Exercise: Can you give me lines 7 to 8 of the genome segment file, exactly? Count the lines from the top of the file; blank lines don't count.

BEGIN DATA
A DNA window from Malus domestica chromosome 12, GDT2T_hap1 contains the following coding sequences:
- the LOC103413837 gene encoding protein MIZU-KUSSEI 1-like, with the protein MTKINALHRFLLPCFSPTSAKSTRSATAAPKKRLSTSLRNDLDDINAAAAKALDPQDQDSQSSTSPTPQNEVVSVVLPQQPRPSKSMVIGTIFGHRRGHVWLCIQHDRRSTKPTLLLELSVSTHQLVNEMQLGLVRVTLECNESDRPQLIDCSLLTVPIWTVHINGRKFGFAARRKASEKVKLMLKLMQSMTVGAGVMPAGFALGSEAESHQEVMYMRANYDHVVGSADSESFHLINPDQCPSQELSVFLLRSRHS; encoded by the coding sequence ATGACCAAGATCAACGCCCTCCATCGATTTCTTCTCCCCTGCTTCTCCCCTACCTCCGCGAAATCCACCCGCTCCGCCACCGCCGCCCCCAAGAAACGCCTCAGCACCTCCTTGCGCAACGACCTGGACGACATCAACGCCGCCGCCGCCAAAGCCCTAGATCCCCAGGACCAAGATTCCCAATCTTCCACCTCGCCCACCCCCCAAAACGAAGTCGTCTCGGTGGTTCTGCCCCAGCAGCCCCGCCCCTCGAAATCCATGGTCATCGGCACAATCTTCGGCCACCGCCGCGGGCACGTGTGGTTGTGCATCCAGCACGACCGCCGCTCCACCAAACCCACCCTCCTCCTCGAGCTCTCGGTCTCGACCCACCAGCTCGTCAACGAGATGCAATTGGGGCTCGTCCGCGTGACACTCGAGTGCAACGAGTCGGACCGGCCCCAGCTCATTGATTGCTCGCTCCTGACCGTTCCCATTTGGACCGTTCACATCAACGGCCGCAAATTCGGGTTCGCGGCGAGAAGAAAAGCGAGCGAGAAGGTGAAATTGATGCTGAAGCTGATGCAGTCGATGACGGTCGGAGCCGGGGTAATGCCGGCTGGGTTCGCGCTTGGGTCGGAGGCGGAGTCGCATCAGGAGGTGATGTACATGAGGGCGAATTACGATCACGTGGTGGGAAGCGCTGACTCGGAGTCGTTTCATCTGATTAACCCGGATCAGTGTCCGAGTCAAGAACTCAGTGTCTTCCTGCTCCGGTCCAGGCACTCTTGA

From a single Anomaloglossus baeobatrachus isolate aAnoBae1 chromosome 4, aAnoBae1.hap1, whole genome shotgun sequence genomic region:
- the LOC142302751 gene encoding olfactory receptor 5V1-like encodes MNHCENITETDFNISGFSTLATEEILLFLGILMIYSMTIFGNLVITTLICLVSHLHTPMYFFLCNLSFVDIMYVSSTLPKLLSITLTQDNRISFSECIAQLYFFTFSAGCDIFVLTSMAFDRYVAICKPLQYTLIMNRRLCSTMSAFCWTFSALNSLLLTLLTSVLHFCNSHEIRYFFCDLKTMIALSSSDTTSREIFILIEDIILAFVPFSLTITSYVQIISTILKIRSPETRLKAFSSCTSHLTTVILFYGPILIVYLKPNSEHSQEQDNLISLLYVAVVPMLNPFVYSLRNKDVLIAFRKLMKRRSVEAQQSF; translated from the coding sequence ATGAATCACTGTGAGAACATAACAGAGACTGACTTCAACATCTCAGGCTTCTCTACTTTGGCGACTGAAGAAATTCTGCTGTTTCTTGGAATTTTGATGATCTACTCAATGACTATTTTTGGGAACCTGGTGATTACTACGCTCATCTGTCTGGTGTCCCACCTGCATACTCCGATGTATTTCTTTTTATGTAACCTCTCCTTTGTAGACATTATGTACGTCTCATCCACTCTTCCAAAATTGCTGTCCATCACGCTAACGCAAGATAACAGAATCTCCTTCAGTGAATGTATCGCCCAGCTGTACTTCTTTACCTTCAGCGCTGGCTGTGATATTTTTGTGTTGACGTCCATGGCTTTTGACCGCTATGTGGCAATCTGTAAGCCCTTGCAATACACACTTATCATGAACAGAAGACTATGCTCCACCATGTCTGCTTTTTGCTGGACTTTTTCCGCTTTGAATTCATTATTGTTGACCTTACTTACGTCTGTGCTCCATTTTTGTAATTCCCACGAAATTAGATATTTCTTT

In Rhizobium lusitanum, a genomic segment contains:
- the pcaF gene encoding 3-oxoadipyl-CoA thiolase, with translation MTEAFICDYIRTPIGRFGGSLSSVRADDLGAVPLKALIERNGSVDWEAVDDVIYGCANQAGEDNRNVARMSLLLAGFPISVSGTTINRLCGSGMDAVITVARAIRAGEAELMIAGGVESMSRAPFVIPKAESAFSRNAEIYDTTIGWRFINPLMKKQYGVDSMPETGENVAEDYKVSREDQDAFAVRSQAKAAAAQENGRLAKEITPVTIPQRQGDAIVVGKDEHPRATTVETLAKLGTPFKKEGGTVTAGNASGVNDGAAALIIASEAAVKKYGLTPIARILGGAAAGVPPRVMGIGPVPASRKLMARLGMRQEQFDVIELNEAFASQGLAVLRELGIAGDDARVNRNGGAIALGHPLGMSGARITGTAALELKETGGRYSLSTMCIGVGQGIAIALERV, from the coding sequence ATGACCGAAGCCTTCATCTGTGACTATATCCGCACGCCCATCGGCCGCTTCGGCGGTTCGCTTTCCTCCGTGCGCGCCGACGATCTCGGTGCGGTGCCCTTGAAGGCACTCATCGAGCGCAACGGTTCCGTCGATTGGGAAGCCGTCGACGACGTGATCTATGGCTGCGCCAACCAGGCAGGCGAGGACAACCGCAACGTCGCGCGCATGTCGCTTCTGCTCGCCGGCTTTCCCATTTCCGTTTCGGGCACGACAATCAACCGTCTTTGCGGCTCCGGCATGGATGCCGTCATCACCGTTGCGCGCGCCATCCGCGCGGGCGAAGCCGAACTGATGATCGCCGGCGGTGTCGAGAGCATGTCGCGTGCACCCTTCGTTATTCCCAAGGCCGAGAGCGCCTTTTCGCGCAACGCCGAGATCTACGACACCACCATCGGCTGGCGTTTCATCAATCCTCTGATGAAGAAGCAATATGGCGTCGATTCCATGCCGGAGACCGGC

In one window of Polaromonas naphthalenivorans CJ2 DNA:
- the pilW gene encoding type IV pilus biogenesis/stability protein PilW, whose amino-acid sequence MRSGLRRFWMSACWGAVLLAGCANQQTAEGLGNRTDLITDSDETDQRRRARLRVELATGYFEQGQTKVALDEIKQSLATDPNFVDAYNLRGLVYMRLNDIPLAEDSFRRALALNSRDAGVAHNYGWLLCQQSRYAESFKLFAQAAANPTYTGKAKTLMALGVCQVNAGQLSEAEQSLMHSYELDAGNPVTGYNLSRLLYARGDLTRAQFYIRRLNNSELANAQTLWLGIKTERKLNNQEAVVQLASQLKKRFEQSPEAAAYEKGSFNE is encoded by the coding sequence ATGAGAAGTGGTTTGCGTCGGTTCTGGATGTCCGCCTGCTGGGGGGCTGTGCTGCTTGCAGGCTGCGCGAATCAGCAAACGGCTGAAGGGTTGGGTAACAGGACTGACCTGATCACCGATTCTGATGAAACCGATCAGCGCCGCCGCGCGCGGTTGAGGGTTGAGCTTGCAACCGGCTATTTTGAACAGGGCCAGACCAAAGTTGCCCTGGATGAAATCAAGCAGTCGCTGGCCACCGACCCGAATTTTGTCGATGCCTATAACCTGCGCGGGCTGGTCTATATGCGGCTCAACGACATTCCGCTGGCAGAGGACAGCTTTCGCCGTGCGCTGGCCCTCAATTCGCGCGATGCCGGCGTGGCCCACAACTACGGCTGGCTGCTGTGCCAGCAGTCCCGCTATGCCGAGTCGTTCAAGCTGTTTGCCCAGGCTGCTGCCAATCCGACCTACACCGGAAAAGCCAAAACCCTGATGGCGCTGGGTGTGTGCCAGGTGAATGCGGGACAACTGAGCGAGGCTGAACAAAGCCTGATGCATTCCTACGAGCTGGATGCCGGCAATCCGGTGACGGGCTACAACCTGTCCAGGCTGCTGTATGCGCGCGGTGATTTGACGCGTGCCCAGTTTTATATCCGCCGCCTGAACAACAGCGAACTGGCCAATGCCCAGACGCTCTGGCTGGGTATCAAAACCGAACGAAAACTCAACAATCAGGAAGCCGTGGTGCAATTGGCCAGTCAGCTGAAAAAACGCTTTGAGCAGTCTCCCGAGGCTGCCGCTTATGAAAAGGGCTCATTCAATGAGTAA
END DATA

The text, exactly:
In one window of Polaromonas naphthalenivorans CJ2 DNA:
- the pilW gene encoding type IV pilus biogenesis/stability protein PilW, whose amino-acid sequence MRSGLRRFWMSACWGAVLLAGCANQQTAEGLGNRTDLITDSDETDQRRRARLRVELATGYFEQGQTKVALDEIKQSLATDPNFVDAYNLRGLVYMRLNDIPLAEDSFRRALALNSRDAGVAHNYGWLLCQQSRYAESFKLFAQAAANPTYTGKAKTLMALGVCQVNAGQLSEAEQSLMHSYELDAGNPVTGYNLSRLLYARGDLTRAQFYIRRLNNSELANAQTLWLGIKTERKLNNQEAVVQLASQLKKRFEQSPEAAAYEKGSFNE is encoded by the coding sequence ATGAGAAGTGGTTTGCGTCGGTTCTGGATGTCCGCCTGCTGGGGGGCTGTGCTGCTTGCAGGCTGCGCGAATCAGCAAACGGCTGAAGGGTTGGGTAACAGGACTGACCTGATCACCGATTCTGATGAAACCGATCAGCGCCGCCGCGCGCGGTTGAGGGTTGAGCTTGCAACCGGCTATTTTGAACAGGGCCAGACCAAAGTTGCCCTGGATGAAATCAAGCAGTCGCTGGCCACCGACCCGAATTTTGTCGATGCCTATAACCTGCGCGGGCTGGTCTATATGCGGCTCAACGACATTCCGCTGGCAGAGGACAGCTTTCGCCGTGCGCTGGCCCTCAATTCGCGCGATGCCGGCGTGGCCCACAACTACGGCTGGCTGCTGTGCCAGCAGTCCCGCTATGCCGAGTCGTTCAAGCTGTTTGCCCAGGCTGCTGCCAATCCGACCTACACCGGAAAAGCCAAAACCCTGATGGCGCTGGGTGTGTGCCAGGTGAATGCGGGACAACTGAGCGAGGCTGAACAAAGCCTGATGCATTCCTACGAGCTGGATGCCGGCAATCCGGTGACGGGCTACAACCTGTCCAGGCTGCTGTATGCGCGCGGTGATTTGACGCGTGCCCAGTTTTATATCCGCCGCCTGAACAACAGCGAACTGGCCAATGCCCAGACGCTCTGGCTGGGTATCAAAACCGAACGAAAACTCAACAATCAGGAAGCCGTGGTGCAATTGGCCAGTCAGCTGAAAAAACGCTTTGAGCAGTCTCCCGAGGCTGCCGCTTATGAAAAGGGCTCATTCAATGAGTAA